Divorce affects couples' real estate

Mailbag

April 11, 1999

Dear Mr. Azrael:

My question concerns a deed on a property taken out by joint tenants in entireties.

Subsequent to the execution of that deed there was a divorce, and the property is still held by both myself and my ex-spouse. I'm wondering if I need to change that joint tenants by entireties or does it change automatically. How would I deal with that?

Karl Goslin Artemas, Pa. Dear Mr. Goslin:

Couples who get divorced need to carefully consider the effect their divorce will have on real estate they acquired together while married.

Husbands and wives usually title their home, and perhaps other real property, as tenants by the entireties. This form of tenancy means the husband and wife own the property together. One spouse cannot sell or mortgage any interest in the property without the other signing the contract, deed or mortgage.

A judgment or tax lien against only one spouse does not constitute a lien on real property owned as tenants by the entireties. Only spouses can own property as tenants by the entireties. Once there is a divorce the parties are legally considered to own the real property as tenants in common. This tenancy means that each ex-spouse owns a one-half interest in the property.

A property interest owned as tenant in common can be sold or mortgaged without the consent of the other tenant(s) in common. A judgment or tax lien against a party owning property as tenant in common is a lien against that party's interest in the property.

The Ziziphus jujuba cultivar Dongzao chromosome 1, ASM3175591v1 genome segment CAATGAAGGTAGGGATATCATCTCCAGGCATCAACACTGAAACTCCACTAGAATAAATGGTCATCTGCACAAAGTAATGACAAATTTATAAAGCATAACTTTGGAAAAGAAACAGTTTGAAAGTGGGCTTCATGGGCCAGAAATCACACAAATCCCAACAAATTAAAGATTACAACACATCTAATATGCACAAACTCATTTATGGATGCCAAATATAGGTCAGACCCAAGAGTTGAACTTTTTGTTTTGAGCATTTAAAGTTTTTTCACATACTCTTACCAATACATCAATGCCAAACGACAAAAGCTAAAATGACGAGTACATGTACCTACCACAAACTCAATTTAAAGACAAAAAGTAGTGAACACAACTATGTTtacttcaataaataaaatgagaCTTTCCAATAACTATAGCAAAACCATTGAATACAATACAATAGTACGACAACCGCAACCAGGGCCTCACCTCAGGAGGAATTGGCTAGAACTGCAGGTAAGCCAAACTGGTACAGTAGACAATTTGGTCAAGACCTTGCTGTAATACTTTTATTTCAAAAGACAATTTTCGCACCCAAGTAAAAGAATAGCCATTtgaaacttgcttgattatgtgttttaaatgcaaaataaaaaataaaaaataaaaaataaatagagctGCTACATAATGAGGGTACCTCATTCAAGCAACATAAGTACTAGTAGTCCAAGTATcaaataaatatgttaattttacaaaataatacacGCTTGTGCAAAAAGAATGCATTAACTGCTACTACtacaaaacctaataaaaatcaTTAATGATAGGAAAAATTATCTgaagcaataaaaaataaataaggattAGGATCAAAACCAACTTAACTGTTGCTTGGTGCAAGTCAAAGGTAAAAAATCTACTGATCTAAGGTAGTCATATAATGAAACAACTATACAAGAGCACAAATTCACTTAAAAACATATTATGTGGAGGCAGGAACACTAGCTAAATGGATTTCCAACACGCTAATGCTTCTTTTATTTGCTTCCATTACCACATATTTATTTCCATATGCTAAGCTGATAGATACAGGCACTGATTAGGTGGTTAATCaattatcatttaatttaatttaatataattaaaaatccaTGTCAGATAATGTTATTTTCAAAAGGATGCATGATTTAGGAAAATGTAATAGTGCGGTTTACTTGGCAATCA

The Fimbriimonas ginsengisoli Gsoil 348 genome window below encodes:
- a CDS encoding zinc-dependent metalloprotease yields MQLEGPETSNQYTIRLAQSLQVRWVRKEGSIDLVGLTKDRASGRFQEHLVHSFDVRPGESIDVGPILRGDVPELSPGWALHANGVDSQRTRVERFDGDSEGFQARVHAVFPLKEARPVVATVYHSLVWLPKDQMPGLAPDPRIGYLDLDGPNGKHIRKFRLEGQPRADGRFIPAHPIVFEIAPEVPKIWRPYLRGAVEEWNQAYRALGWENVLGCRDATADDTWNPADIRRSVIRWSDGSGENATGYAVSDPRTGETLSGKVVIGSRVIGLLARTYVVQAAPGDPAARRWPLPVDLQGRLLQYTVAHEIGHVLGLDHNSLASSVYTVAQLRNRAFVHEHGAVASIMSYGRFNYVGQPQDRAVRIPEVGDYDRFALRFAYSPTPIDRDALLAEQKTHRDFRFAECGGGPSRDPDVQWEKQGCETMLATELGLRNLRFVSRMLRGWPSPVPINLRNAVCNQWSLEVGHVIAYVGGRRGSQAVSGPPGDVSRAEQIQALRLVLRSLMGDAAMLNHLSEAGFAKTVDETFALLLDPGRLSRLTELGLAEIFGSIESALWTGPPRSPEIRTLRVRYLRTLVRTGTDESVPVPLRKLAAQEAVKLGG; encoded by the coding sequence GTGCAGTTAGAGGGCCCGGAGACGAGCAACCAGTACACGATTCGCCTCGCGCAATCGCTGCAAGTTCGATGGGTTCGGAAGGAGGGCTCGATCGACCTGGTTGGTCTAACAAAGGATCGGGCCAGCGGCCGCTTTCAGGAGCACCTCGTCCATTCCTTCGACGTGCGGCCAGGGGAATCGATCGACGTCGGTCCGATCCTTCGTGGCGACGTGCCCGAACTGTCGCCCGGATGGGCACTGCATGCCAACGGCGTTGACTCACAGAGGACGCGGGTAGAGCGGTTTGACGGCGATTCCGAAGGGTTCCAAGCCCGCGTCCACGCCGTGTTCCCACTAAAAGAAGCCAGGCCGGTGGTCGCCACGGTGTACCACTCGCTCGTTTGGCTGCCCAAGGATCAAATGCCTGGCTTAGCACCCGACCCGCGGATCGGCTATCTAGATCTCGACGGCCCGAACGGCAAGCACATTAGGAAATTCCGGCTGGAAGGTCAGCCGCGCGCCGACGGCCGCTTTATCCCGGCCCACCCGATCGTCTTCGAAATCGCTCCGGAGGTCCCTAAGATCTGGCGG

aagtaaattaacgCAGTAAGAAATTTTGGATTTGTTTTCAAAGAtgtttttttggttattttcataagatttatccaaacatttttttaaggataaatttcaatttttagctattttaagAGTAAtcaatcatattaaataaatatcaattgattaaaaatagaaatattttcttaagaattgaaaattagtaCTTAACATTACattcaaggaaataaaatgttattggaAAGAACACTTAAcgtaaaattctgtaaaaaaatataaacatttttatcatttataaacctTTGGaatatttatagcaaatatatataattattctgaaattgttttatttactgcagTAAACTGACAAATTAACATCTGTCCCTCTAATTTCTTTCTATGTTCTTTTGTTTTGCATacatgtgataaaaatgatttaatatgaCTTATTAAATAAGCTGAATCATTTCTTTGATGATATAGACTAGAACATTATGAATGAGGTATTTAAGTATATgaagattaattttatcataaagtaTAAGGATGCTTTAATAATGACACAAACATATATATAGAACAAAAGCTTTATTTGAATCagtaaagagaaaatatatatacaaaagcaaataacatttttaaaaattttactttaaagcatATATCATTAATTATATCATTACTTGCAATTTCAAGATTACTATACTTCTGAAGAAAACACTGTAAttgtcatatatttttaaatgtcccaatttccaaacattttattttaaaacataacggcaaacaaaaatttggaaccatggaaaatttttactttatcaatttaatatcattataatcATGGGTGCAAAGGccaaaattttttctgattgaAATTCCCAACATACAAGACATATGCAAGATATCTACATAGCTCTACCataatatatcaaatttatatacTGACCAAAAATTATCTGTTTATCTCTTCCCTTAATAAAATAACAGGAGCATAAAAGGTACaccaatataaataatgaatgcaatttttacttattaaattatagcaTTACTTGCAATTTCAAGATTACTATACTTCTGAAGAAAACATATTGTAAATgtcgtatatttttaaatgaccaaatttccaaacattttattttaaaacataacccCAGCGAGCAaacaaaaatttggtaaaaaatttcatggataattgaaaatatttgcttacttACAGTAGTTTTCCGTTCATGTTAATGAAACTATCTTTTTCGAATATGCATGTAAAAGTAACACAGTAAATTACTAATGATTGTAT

Because divorce affects the way real property is titled, careful planning may avoid undesirable results. Let's say a husband and wife own a house worth $150,000. A creditor of the husband holds a judgment against the husband for $10,000. When a husband and wife own the home as tenants by the entireties, a creditor cannot enforce the judgment by attaching and selling the parties' house.

If husband and wife divorce, the creditor's $10,000 judgment automatically becomes a lien on the husband's one-half interest as a tenant in common. A creditor can enforce its judgment by attaching and selling the husband's one-half interest.

In the example cited, the husband and wife could have avoided a lien against the home by transferring it to the wife before their divorce, as part of a property settlement. That way, the $10,000 judgment will never be a lien on the house.

Specifically for you, Mr. Goslin, after divorce, you and your ex-spouse own the real property as tenants in common.

The two of you are both still liable for 100 percent of any mortgage debt you created on the property during your marriage. Each of your one-half interests is subject to the claims and liens of your individual creditors. Each of you can sell, transfer or will your one-half interest. Either of you probably can force a sale of the property by instituting a court action.

In short, after the divorce, you and your ex-wife have a new ballgame as far as ownership of your real estate is concerned.

Questions?

The Sun invites you to send real estate questions to Mailbag. Questions will be answered by Jonathan A. Azrael of Azrael, Gann and Franz of Towson.

Questions -- including name, address and daytime telephone number -- may be sent in the following ways:

Mailing address: Real Estate Mailbag, Fifth Floor, 501 N. Calvert St., Baltimore, MD 21278-0001. Fax: 410-783-2517. E-mail: real.estate@baltsun.com

Call our Sundial audio-response number, 410-783-1800. Enter code 6170 after the greeting.

Pub Date: 4/11/99

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